• David Cusimano

A Challenge to Catholics: Revitalize the Laity (and more priests and collection money too)

One of the messages we as Catholics are often unknowingly sending is likely undermining both our ability to evangelize and our financial sustainability. What if a small adjustment in our words that required no compromise on the Truth could lead to an energized laity (and might also lead to more priests and more money in the collection basket too)?


Hear me out.





Every Sunday we hear a well-intentioned call to, “Pray for vocations to the priesthood and religious life.” In many parishes we also have vocation chalices which are used to encourage families to pray for, “an increase of vocations to the priesthood and consecrated life.” So far so good. But it is the additional words not included in these calls that are a lost opportunity to reach the over 99% of Catholics who will never be ordained religious.


This incomplete messaging has crept into nearly every aspect of our Catholic culture. This realization became clear one Sunday as I dropped my daughter off to PSR class. The families were invited to pray as a group before the kids went into their respective classrooms. The head of the program led us in a very nice and typical call to, “pray for all of those who give their lives to the Church: the priests, deacons, and nuns.” Suddenly a thought (that hasn’t left my mind since) occupied my mind. While those people certainly have given their lives to the Church and we should pray for them, they are not the only ones who have given their lives to the Church. The list was incomplete.


The list was incomplete.

What about the millions of lay people who daily live the struggle of trying to create a positive work environment, and then come home and heroically rise above homework help and chores to create an enriching family environment, and then despite exhaustion setting in push into the night to ensure there is enough quality time with their spouse to keep their marriage strong?

Have these people not also given their lives to the Church? If not, then what is the Church?


In my last post I quoted Jesus’ call from the very end of the Gospel of Matthew to “go make disciples of all the nations” Even if we tripled the number of priests, over 99% of Catholics would still be lay people. And these people live the majority of their lives at work, participating in social activities, and raising their families. What if we could invigorate the laity to answer Jesus call in these spheres of their lives?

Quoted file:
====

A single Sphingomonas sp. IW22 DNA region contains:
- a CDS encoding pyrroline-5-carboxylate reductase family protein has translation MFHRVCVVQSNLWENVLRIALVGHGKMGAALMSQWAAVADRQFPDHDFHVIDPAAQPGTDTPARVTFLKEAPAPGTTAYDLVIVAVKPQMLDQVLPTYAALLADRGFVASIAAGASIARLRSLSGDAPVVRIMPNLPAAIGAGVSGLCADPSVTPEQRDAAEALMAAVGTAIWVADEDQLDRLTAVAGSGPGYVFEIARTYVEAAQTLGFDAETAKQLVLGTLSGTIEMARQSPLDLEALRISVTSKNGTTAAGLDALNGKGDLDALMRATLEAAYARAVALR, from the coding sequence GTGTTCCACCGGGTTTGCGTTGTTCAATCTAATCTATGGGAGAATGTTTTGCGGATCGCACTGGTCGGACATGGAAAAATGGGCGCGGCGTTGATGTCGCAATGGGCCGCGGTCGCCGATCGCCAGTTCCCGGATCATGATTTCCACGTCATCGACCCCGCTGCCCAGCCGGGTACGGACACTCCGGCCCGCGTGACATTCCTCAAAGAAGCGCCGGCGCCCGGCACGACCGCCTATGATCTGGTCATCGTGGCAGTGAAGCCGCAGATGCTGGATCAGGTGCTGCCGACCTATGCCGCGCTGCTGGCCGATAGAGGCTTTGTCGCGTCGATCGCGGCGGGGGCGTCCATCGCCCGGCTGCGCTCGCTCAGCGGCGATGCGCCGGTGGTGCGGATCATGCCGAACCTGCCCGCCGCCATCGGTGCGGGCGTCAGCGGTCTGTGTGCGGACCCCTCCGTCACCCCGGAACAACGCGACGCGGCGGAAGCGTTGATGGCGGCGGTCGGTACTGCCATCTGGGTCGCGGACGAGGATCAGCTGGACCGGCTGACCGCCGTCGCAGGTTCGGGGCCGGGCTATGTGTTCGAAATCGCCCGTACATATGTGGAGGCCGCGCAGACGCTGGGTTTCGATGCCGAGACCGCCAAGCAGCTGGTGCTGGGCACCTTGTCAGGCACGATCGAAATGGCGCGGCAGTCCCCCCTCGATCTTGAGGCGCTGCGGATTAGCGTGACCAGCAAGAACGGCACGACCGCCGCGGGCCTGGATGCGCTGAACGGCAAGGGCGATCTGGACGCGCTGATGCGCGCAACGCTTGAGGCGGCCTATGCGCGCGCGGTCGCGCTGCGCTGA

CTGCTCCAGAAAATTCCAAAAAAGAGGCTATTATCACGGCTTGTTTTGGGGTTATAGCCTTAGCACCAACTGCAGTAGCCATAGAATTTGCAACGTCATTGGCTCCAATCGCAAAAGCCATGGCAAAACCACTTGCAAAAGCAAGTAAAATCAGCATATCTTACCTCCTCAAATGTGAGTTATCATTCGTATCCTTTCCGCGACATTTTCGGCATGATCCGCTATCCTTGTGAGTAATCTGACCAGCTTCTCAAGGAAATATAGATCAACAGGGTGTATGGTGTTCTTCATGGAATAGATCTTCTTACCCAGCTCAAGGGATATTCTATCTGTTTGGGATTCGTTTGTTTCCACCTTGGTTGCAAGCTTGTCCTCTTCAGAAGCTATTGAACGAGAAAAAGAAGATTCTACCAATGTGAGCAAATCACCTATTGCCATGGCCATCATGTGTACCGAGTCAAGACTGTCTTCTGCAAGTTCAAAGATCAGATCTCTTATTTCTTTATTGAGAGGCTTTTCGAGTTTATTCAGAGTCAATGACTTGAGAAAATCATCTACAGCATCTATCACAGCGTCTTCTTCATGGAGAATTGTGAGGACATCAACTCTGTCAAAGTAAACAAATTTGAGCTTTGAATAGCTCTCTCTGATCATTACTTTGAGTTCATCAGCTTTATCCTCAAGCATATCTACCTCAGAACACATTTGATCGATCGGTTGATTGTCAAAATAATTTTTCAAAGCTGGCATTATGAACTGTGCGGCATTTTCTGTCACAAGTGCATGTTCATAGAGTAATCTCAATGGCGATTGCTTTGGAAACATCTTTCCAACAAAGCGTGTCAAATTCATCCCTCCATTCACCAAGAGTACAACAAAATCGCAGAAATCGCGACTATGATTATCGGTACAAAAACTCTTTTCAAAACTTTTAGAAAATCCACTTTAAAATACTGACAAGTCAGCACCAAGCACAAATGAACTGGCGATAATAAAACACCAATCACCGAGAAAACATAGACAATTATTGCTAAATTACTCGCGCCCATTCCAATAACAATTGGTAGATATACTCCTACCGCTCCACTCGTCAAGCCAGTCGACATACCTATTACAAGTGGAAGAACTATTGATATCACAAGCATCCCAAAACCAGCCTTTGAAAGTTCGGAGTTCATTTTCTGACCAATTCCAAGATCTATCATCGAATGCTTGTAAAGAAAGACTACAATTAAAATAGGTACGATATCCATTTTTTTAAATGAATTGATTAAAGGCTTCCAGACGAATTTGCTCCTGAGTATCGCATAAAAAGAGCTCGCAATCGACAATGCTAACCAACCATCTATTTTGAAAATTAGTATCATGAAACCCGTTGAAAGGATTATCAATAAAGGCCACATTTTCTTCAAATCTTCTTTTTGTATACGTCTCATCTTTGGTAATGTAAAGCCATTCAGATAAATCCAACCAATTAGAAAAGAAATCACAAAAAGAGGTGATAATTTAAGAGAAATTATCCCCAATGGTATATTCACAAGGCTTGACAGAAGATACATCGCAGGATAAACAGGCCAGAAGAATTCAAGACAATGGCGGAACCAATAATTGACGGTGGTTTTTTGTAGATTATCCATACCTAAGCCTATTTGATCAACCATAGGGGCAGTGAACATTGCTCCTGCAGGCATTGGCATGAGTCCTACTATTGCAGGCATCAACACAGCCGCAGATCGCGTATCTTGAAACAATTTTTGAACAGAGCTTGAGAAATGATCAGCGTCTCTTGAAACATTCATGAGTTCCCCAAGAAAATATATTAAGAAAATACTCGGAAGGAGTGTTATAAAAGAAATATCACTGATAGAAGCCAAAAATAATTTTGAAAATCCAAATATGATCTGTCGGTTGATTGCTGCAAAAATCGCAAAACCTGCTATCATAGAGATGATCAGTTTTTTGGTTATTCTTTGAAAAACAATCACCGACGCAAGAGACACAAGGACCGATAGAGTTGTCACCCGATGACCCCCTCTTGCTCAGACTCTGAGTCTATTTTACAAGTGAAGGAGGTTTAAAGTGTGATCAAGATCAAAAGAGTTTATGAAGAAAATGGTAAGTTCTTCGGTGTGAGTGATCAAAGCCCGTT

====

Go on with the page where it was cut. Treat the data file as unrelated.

So what if instead of sending a message only that, “You might be called to the priesthood, and if so we want to talk with you,” we said:


“Every single one of you – you are called!


You also are called to ‘go make disciples of all the nations’ and through your unique, God-given talents you must wake up every morning to transform your workplace, your social events, and your family. None of us is given a pass from our calling to just go do “secular work”. These moments of our lives are all God’s. And we must use all of them to glorify Him by transforming all the situations of our seemingly ordinary lives into holy ones. The extra minutes you spend listening to a struggling friend, the extra kindness you add to an email to a co-worker before pressing send, the softness with which you respond to your child who has just enraged you – these are all holy opportunities and prayers of action through which we can effectively live our lay call. Others will 'know we are Christian by our love' and want to join us.”


What if, instead of focusing on a calling for only one group, this was the message we emphatically sent every Sunday? It could convert an entire laity, who are currently only told to pray for the callings of others, to embarking on their own God-given life missions. I would be willing to bet that, within an entire Church living daily life with a purposeful mission, calls to religious life would be more easily answered. And money in the collection basket wouldn’t be a problem. People who are edified seven days a week wouldn’t need to be begged for money. Instead they would be excited about supporting the Church that is fully recognizing their integral part in the mission.


It could convert an entire laity, who are currently only told to pray for the callings of others, to embarking on their own God-given life missions.
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